There are more than 3,000 species of mosquitoes in the world. These species fall into 39 genera. In the United States, Culex spp., or the house mosquito, and Aedes spp., or the yellow fever mosquito, are two of the most common.
Regardless of the species, each mosquito undergoes the same general life cycle, passing through four full stages of development before you find it buzzing around your yard. While mosquitoes are irritating, their life cycle is interesting. Learn more about how these insects breed, grow and live.
How Do Mosquitoes Breed?
Mosquitoes begin breeding about 28 hours after they reach adulthood. Typically, a female only needs to mate once, and after this is done, she can lay eggs for the remainder of her life. Most female mosquitoes can produce between 50 and 500 eggs in their first brood. Subsequent broods may have fewer eggs, but a single female mosquito may produce up to 10 broods throughout her life.
Related: Mosquito Breeding
Mosquitoes lay their eggs in or around stagnant or slow-moving water. Some species, including Culex spp. stack their eggs on top of each other to form “rafts” in the water. These species of mosquitoes, which include species of house mosquitoes, are often found in places like ditches, standing water from sewage or septic systems, birdbaths and abandoned tires. Their eggs cannot develop in running water or water that has been left standing for less than a week.
Types of Aedes mosquitoes employ different methods to lay their eggs. The Asian tiger mosquito and tree hole mosquito seek out contained water to lay their eggs in. That’s why they are known as some of the container mosquito species. Floodwater mosquitoes, as the name suggests, find low ground that floods when it rains. Their eggs will hatch and develop in the water that gets trapped. Unlike Culex spp., these mosquitoes lay single eggs at a time, either on the water’s surface or on the ground.
Life Cycle Stages
The mosquito life cycle includes a complete metamorphosis with four stages:
Egg – Most mosquito eggs, after being exposed to water, will hatch within 24-72 hours.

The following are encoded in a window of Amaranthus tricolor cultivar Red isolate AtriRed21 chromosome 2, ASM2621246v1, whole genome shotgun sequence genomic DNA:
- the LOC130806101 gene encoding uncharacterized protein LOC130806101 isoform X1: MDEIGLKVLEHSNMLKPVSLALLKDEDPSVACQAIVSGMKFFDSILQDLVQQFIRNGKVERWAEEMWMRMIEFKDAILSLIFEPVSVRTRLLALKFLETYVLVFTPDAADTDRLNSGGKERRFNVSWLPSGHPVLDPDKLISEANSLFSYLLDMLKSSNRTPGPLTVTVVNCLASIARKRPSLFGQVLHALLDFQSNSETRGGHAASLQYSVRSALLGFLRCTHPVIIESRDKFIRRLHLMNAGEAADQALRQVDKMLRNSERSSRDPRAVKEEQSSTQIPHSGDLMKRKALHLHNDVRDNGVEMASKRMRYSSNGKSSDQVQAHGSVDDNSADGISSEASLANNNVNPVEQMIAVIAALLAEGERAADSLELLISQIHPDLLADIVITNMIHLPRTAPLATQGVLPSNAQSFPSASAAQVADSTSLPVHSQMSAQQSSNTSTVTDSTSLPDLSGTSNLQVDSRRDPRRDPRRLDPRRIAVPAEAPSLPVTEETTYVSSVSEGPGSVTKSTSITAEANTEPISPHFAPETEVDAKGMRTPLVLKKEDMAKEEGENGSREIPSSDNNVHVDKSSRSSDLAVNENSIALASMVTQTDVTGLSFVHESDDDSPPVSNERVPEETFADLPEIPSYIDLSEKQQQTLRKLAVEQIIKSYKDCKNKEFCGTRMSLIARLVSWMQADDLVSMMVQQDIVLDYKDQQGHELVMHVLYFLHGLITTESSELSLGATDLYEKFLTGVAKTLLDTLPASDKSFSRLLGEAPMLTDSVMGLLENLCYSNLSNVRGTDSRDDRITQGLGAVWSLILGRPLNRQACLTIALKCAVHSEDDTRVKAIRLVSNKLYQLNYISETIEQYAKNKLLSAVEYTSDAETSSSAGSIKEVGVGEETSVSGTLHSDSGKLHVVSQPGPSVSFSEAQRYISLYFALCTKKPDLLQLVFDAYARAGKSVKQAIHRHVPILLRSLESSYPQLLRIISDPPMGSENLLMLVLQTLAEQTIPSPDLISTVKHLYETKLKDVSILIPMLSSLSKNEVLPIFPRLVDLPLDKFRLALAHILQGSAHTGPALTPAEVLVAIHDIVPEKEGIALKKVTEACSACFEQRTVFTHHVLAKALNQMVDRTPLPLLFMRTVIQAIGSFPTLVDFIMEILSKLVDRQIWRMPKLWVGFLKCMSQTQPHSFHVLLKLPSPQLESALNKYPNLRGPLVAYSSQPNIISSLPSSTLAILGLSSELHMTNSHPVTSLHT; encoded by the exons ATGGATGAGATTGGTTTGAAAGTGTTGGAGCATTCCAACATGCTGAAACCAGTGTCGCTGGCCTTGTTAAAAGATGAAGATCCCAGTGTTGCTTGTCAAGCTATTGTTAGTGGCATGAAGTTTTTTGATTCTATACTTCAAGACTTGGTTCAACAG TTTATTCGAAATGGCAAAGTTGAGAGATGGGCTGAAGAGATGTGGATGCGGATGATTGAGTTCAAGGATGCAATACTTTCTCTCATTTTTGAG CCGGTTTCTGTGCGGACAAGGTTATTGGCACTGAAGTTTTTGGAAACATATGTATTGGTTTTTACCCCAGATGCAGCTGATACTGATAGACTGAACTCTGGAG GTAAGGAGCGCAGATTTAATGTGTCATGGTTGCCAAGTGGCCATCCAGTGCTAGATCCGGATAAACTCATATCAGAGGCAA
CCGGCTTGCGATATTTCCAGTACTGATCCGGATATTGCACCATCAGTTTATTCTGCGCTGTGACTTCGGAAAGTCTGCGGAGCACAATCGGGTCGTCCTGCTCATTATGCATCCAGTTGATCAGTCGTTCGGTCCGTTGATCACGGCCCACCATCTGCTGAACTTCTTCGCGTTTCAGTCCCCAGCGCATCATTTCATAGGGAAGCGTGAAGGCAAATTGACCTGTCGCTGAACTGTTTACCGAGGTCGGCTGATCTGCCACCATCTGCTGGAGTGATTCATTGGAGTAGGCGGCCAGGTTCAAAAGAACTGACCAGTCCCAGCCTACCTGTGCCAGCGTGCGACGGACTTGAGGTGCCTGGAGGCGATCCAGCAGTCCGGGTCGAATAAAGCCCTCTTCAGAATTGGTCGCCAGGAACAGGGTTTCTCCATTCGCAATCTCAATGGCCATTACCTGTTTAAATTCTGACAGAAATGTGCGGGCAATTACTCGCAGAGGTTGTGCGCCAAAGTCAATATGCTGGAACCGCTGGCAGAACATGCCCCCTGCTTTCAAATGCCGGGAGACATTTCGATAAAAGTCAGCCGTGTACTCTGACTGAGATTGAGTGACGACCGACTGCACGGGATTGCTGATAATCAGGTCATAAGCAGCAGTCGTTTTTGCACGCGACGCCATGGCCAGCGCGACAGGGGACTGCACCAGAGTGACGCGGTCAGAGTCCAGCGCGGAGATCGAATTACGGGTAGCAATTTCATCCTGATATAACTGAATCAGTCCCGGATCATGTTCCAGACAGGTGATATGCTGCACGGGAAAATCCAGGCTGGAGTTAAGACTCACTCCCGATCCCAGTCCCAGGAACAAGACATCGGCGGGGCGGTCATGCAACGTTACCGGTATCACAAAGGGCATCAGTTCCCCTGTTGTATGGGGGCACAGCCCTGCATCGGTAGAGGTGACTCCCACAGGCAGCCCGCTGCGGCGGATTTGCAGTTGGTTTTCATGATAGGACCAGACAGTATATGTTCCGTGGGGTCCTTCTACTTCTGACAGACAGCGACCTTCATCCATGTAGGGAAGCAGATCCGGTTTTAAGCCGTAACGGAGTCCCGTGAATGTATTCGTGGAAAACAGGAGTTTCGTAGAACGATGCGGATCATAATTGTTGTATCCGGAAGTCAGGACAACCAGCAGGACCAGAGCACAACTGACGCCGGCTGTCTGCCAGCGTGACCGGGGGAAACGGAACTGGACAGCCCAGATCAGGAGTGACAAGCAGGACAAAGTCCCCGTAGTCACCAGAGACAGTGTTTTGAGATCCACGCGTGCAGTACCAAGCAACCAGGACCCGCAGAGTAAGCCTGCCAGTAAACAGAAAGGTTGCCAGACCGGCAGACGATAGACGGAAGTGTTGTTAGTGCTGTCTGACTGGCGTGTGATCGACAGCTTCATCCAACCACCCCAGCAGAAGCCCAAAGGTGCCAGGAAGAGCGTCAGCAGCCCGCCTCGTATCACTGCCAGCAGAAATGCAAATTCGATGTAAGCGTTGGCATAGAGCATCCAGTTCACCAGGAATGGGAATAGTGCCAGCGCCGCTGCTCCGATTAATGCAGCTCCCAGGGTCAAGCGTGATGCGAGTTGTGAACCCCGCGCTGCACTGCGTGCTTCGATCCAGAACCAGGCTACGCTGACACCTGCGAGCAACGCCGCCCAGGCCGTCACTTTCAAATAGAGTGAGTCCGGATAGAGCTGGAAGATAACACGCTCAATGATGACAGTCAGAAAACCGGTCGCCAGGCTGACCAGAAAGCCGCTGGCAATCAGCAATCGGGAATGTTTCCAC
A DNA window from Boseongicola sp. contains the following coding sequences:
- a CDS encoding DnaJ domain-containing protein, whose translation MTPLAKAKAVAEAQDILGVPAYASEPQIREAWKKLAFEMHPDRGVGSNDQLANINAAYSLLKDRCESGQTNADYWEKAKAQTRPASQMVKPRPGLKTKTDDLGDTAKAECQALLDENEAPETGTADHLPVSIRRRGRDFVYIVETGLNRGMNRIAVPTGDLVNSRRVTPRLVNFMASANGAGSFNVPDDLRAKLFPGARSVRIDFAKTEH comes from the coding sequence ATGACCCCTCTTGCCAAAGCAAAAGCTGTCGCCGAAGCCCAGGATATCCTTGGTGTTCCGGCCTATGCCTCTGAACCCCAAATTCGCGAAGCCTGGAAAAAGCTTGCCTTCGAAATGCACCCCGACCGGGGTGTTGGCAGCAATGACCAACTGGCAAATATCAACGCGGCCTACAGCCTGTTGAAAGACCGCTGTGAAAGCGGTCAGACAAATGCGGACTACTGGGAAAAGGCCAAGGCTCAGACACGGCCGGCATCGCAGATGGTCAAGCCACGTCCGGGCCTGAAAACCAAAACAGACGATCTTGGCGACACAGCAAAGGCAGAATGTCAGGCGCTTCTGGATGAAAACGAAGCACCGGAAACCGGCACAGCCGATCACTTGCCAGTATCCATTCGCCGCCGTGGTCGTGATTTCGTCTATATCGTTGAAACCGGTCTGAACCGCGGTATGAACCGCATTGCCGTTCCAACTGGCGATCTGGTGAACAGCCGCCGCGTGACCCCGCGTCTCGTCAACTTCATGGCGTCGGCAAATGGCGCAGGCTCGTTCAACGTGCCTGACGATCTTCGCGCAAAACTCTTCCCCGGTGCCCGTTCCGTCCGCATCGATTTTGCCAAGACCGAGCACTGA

Larvae – After the eggs hatch, mosquito larvae, known as “wigglers,” emerge. They wiggle around the surface of the water, feeding on various materials, including algae, bacteria, protozoans and other organic material, using mouth brushes to ingest particles. The amount of time between the larval and pupal stage varies depending on species and weather conditions, but it typically lasts a few days. Larvae will molt four times total, growing larger with each successive molt. At the time of their final molt, they will average about half of an inch in length.
Pupae – Following their final molt, mosquito larvae enter the pupal stage. During this stage, the pupae, also called “tumblers,” stay near the surface of the water. They breathe air and form a pupa casing, which inside they transform into adults. The pupal stage usually lasts from one to four days depending on species and water temperature.
Adult – After the pupal stage is complete, an adult mosquito will emerge. Typically, the insect will rest on the water’s surface until its legs and wings are strong enough to support it.
Generally speaking, the complete metamorphosis that mosquitoes go through can range from four days to one month.
Adult male mosquitoes usually live for one to two weeks. Males do not seek blood. The instead feed on nectar and plant juices. Females can survive for around a month. They feed on nectar but also seek blood meals to find proteins vital to producing eggs.
Understanding the mosquito life cycle is crucial to effective prevention and control of this pest. Knowing their preferred breeding grounds, and removing them, can help homeowners stave off infestations in their yards.
Removing sources of standing water, such as old tires and buckets, can help reduce the chances of mosquitoes laying eggs near your home.
You can also change water in birdbaths or pet bowls weekly and install moving elements to decorative ponds and water features to help deter the insects.
Additional tips for mosquito prevention include cleaning your gutters regularly, practicing proper pool maintenance, sealing gaps around doors and windows, and replacing outdoor lighting with “bug lights.”
Of course, proper control requires managing both adult mosquitoes and their eggs, and many do-it-yourself methods are ineffective in this. Learn about the mosquito service at Terminix® and how it can help you and your family enjoy being outdoors in your yard.